President Trump said he intends to designate Brazil as a non-NATO ally.
“As I told President Bolsonaro, I also intend to designate Brazil as a major non-NATO ally or even possibly, if you start thinking about it, a NATO ally. We have to talk to a lot of people, but maybe a NATO ally,” Trump said.
Earlier today, Trump said he is “inclined” to suggest that Brazil be granted NATO privileges.
“We’re looking at it very strongly. We’re very inclined to do that. The relationship we have now with Brazil has never been better,” Trump said.
Brazil has indicated that it hopes to see itself elevated to "major non-NATO ally" status by the Trump administration, a major step that could help it purchase military equipment.
President Trump touted the humanitarian aid the US had sent to Venezeula and called on the country's military to end its support for leader Nicolas Maduro.
Trump said the US has been "really very happy to feed thousands and thousands of starving Venezuelans."
"They have appreciated it and if the Maduro forces would step aside, it could be a truly great and successful humanitarian project," Trump said.
Trump added that the "twilight hour of socialism has arrived in our hemisphere" and said the "the last thing we want in the United States is socialism."
President Donald Trump heaped praise on his Brazilian counterpart, President Jair Bolsonaro, at the beginning of their joint press conference today.
Trump congratulated Bolsonaro on a "tremendous election victory" and an "incredible feat."
"Truly incredible challenge but the end result was something the whole world was talking about," Trump said, adding that he expects that the two will "have a fantastic working relationship."
Trump affirmed that Bolsonaro, who has been called the "Trump of the Tropics," shares many of his view, "and we certainly feel very, very true to each other."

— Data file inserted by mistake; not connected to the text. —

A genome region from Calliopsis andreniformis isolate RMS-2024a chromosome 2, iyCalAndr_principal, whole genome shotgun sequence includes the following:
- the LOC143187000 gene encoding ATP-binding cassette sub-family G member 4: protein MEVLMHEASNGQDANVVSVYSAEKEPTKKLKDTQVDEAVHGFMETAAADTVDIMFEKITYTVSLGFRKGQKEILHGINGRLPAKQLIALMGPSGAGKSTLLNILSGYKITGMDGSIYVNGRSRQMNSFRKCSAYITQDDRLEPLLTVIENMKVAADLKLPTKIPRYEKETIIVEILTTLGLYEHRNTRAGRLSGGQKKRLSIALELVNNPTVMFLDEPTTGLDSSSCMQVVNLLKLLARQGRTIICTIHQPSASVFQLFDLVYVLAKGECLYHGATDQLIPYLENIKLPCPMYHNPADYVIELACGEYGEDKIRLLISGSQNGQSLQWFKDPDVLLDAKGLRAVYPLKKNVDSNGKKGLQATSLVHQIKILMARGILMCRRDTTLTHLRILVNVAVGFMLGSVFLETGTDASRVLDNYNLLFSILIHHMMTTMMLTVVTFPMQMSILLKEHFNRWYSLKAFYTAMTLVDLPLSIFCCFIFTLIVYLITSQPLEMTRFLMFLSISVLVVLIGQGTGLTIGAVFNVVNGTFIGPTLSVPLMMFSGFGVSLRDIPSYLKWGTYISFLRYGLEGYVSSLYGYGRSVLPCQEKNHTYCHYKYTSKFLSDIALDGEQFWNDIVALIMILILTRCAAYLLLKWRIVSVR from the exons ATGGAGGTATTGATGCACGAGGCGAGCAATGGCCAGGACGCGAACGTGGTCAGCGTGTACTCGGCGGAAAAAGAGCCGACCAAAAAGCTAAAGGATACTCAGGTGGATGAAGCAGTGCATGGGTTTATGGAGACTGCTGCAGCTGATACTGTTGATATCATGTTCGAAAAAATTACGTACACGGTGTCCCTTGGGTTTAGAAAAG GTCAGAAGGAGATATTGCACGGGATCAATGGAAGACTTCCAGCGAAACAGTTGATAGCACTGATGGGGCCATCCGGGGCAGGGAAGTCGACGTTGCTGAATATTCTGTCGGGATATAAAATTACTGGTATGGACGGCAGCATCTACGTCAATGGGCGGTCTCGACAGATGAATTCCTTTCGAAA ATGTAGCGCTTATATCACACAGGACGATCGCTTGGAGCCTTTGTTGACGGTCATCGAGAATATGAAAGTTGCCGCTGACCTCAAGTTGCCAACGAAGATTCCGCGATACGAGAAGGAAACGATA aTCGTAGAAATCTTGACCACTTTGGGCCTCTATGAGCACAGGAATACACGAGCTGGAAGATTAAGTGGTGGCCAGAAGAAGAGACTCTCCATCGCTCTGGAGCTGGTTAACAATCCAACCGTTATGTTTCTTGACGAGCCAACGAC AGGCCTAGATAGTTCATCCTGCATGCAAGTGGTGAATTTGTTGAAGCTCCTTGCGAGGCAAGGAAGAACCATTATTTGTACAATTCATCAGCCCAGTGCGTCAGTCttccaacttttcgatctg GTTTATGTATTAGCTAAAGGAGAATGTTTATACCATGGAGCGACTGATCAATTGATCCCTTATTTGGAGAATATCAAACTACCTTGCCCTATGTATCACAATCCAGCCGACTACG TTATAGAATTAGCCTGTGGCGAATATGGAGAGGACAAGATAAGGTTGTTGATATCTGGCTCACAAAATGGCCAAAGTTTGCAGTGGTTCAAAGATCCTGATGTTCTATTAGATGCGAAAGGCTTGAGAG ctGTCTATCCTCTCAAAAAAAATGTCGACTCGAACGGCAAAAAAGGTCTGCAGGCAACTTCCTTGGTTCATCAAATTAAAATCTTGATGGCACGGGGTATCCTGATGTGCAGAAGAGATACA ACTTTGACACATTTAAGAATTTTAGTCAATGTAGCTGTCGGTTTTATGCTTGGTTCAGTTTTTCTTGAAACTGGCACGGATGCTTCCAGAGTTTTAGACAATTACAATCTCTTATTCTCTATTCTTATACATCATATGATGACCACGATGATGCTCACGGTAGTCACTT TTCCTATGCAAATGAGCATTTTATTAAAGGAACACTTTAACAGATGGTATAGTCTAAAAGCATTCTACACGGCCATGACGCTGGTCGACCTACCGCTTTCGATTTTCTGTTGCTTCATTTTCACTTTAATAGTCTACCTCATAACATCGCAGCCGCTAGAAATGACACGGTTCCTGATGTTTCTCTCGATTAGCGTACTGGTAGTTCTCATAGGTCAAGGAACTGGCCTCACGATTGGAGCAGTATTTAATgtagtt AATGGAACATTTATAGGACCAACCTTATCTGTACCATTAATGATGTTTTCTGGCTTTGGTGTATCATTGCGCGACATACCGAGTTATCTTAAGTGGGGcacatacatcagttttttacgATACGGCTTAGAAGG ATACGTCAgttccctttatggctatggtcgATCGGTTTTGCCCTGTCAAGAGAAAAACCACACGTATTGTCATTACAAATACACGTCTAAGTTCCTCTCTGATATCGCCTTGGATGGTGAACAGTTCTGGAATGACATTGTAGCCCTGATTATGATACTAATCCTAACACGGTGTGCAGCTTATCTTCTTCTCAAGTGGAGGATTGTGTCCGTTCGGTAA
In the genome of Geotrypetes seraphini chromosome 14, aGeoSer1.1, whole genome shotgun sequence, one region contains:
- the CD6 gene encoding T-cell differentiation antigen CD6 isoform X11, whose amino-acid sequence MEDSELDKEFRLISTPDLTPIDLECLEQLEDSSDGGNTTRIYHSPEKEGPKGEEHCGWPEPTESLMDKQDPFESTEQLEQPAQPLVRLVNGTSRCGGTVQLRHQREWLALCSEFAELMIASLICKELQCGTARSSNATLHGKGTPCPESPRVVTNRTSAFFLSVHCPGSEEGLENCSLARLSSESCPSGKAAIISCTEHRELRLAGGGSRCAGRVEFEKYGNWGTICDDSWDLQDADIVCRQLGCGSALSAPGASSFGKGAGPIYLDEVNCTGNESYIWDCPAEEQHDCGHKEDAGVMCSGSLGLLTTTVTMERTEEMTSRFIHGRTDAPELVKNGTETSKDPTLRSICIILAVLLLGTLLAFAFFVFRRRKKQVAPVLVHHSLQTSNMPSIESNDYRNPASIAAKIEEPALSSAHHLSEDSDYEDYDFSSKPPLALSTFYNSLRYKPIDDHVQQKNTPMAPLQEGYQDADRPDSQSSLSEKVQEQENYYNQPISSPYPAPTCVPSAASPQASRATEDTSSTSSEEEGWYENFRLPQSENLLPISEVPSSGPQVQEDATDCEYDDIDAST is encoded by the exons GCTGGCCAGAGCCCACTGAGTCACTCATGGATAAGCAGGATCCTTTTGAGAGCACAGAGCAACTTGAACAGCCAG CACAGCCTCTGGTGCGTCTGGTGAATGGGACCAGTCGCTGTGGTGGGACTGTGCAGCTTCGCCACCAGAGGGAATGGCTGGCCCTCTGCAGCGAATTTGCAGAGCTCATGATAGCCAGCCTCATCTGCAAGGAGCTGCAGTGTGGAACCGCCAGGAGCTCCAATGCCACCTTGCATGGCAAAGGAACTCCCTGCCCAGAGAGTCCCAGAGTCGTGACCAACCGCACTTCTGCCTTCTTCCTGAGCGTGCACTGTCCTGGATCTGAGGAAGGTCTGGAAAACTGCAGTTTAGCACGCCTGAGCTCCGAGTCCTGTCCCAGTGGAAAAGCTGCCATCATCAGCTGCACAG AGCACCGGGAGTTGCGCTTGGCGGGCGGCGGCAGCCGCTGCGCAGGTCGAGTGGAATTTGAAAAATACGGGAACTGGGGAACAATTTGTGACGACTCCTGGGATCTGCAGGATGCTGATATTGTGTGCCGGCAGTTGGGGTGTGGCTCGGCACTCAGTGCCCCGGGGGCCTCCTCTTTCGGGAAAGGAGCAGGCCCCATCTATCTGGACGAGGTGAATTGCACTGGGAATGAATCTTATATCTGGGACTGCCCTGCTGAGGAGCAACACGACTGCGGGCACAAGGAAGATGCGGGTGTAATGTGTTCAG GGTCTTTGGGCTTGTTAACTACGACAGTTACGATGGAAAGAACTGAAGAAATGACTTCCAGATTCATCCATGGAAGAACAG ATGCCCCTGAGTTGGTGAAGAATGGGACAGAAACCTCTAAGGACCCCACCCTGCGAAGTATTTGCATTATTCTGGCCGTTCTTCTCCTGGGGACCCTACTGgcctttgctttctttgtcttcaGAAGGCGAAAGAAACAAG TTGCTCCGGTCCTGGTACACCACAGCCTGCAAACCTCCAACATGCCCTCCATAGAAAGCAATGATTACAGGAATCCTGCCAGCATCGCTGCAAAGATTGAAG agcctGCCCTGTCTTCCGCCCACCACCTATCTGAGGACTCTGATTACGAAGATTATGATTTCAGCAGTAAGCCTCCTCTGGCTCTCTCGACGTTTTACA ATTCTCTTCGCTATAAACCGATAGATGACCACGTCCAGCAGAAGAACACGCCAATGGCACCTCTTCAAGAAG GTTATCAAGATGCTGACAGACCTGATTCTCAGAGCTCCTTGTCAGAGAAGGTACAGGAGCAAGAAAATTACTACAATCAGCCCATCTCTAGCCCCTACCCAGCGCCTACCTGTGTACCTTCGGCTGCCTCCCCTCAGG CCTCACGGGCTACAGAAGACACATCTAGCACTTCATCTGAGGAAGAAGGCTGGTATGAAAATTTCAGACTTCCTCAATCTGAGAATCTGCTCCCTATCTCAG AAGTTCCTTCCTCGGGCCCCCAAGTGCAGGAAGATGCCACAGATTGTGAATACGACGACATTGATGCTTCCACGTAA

He also congratulated the Brazilian President on recovering from a stabbing during his campaign, touting his "great bravery, tremendous bravery."
Trump, who has not been as warmly embraced by many other leaders on the world stage, said today's visit was a chance for the two countries "to forge even stronger ties."
As part of that, Trump announced that he will designate Brazil as a major non-NATO ally.
President Trump and Brazilian President Jair Bolsonaro have just started their joint press conference. You can watch it on CNNGo.
Any minute now, President Trump and Brazilian President Jair Bolsonaro will take reporters' questions at a news conference at the White House.
Here are a few questions that could come up:
- On Venezuela: You said that "all options are on the table" when it comes to the crisis in Venezeula. What would you like to see happen when it comes to leader Nicolas Maduro and his regime?
- On the national emergency: Last week, you issued the first veto of your presidency on a measure that would have blocked the national emergency you declared in order to secure border wall funding. Are you worried Congress may try to overturn it?
- On the Mueller report: CNN has reported that White House lawyers expect to have an opportunity to review Robert Mueller's report before it reaches lawmakers and the public? What do you expect to find in it?
- On John McCain: Earlier today, you said you were "never a fan" of the late senator. Why are you continuing this years-long feud?
- On Michael Cohen: This morning, partially redacted search warrant documents pertaining to the raid on your former personal attorney's home were released. Do you have anything you'd like to say to your former fixer?
President Trump told reporters Tuesday that he’d be speaking with Brazilian President Jair Bolsonaro about options in Venezuela.